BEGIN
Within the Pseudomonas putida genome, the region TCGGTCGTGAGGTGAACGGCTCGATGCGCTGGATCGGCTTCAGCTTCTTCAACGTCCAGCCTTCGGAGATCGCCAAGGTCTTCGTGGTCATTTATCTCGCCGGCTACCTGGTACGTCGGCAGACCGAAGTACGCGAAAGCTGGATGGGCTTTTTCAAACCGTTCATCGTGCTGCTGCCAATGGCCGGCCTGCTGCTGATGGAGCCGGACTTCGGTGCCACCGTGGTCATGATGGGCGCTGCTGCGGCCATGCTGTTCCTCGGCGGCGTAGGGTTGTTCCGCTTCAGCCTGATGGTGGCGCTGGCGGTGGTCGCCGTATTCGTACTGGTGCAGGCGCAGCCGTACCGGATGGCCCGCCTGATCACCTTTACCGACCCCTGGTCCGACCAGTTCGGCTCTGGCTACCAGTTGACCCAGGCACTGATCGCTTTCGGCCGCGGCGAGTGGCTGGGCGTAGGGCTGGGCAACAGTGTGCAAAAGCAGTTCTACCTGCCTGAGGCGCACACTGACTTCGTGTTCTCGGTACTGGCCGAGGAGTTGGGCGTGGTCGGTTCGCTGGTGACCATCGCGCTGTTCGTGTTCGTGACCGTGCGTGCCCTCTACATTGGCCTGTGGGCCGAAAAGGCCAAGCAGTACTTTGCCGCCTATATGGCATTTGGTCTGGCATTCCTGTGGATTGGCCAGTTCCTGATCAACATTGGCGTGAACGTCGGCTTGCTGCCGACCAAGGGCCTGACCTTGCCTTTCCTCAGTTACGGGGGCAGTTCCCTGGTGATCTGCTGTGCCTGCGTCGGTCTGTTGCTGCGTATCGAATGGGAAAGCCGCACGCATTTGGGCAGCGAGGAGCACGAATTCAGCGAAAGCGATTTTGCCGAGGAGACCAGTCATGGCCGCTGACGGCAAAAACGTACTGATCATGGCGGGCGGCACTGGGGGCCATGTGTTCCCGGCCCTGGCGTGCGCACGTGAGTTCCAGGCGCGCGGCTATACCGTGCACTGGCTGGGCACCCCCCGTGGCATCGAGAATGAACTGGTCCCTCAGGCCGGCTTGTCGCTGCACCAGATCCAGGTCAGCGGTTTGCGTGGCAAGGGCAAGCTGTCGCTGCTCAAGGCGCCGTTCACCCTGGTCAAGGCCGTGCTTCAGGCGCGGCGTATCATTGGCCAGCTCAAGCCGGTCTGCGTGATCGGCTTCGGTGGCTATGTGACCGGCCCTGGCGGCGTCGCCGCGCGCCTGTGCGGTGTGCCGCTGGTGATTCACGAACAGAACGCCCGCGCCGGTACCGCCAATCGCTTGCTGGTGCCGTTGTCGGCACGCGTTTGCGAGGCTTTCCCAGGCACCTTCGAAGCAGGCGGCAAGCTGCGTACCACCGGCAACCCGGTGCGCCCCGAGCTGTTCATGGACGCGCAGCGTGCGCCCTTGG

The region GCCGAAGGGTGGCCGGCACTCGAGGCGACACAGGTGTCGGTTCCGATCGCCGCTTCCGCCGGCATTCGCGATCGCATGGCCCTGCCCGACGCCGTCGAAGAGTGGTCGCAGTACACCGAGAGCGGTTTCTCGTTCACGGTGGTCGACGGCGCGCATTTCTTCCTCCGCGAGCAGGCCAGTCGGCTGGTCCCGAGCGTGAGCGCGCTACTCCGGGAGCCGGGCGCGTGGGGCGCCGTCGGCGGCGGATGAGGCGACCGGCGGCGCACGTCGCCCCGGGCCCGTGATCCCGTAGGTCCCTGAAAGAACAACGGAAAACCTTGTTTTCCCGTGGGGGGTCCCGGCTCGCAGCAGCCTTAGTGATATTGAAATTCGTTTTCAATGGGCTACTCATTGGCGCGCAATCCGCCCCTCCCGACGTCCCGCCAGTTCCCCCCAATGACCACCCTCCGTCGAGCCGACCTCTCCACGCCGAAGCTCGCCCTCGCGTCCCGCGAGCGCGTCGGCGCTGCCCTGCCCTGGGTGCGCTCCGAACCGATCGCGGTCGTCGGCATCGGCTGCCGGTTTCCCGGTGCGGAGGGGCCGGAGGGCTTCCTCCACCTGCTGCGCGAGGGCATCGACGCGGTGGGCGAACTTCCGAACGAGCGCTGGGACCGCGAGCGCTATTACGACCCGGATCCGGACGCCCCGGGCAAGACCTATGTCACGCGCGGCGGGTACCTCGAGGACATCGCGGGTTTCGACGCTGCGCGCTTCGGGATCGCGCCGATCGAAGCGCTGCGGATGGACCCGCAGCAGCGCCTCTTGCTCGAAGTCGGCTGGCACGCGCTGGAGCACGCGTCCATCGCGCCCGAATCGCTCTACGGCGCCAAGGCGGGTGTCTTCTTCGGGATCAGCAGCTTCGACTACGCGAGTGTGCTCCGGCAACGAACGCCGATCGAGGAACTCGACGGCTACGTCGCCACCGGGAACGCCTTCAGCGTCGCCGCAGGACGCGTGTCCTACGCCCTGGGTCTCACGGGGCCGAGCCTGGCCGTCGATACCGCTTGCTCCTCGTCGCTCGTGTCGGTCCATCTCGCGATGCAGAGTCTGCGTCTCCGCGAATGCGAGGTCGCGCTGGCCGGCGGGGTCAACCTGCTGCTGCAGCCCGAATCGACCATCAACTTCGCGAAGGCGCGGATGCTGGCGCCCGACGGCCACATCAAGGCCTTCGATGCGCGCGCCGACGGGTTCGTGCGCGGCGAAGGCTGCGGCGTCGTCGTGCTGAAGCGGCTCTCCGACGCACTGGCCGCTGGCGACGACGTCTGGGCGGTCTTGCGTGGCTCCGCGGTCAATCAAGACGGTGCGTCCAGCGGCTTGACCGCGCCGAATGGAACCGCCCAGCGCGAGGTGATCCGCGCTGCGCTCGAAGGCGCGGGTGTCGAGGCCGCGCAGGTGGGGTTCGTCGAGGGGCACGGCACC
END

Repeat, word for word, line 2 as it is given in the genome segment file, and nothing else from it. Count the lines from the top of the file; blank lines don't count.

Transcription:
The region GCCGAAGGGTGGCCGGCACTCGAGGCGACACAGGTGTCGGTTCCGATCGCCGCTTCCGCCGGCATTCGCGATCGCATGGCCCTGCCCGACGCCGTCGAAGAGTGGTCGCAGTACACCGAGAGCGGTTTCTCGTTCACGGTGGTCGACGGCGCGCATTTCTTCCTCCGCGAGCAGGCCAGTCGGCTGGTCCCGAGCGTGAGCGCGCTACTCCGGGAGCCGGGCGCGTGGGGCGCCGTCGGCGGCGGATGAGGCGACCGGCGGCGCACGTCGCCCCGGGCCCGTGATCCCGTAGGTCCCTGAAAGAACAACGGAAAACCTTGTTTTCCCGTGGGGGGTCCCGGCTCGCAGCAGCCTTAGTGATATTGAAATTCGTTTTCAATGGGCTACTCATTGGCGCGCAATCCGCCCCTCCCGACGTCCCGCCAGTTCCCCCCAATGACCACCCTCCGTCGAGCCGACCTCTCCACGCCGAAGCTCGCCCTCGCGTCCCGCGAGCGCGTCGGCGCTGCCCTGCCCTGGGTGCGCTCCGAACCGATCGCGGTCGTCGGCATCGGCTGCCGGTTTCCCGGTGCGGAGGGGCCGGAGGGCTTCCTCCACCTGCTGCGCGAGGGCATCGACGCGGTGGGCGAACTTCCGAACGAGCGCTGGGACCGCGAGCGCTATTACGACCCGGATCCGGACGCCCCGGGCAAGACCTATGTCACGCGCGGCGGGTACCTCGAGGACATCGCGGGTTTCGACGCTGCGCGCTTCGGGATCGCGCCGATCGAAGCGCTGCGGATGGACCCGCAGCAGCGCCTCTTGCTCGAAGTCGGCTGGCACGCGCTGGAGCACGCGTCCATCGCGCCCGAATCGCTCTACGGCGCCAAGGCGGGTGTCTTCTTCGGGATCAGCAGCTTCGACTACGCGAGTGTGCTCCGGCAACGAACGCCGATCGAGGAACTCGACGGCTACGTCGCCACCGGGAACGCCTTCAGCGTCGCCGCAGGACGCGTGTCCTACGCCCTGGGTCTCACGGGGCCGAGCCTGGCCGTCGATACCGCTTGCTCCTCGTCGCTCGTGTCGGTCCATCTCGCGATGCAGAGTCTGCGTCTCCGCGAATGCGAGGTCGCGCTGGCCGGCGGGGTCAACCTGCTGCTGCAGCCCGAATCGACCATCAACTTCGCGAAGGCGCGGATGCTGGCGCCCGACGGCCACATCAAGGCCTTCGATGCGCGCGCCGACGGGTTCGTGCGCGGCGAAGGCTGCGGCGTCGTCGTGCTGAAGCGGCTCTCCGACGCACTGGCCGCTGGCGACGACGTCTGGGCGGTCTTGCGTGGCTCCGCGGTCAATCAAGACGGTGCGTCCAGCGGCTTGACCGCGCCGAATGGAACCGCCCAGCGCGAGGTGATCCGCGCTGCGCTCGAAGGCGCGGGTGTCGAGGCCGCGCAGGTGGGGTTCGTCGAGGGGCACGGCACC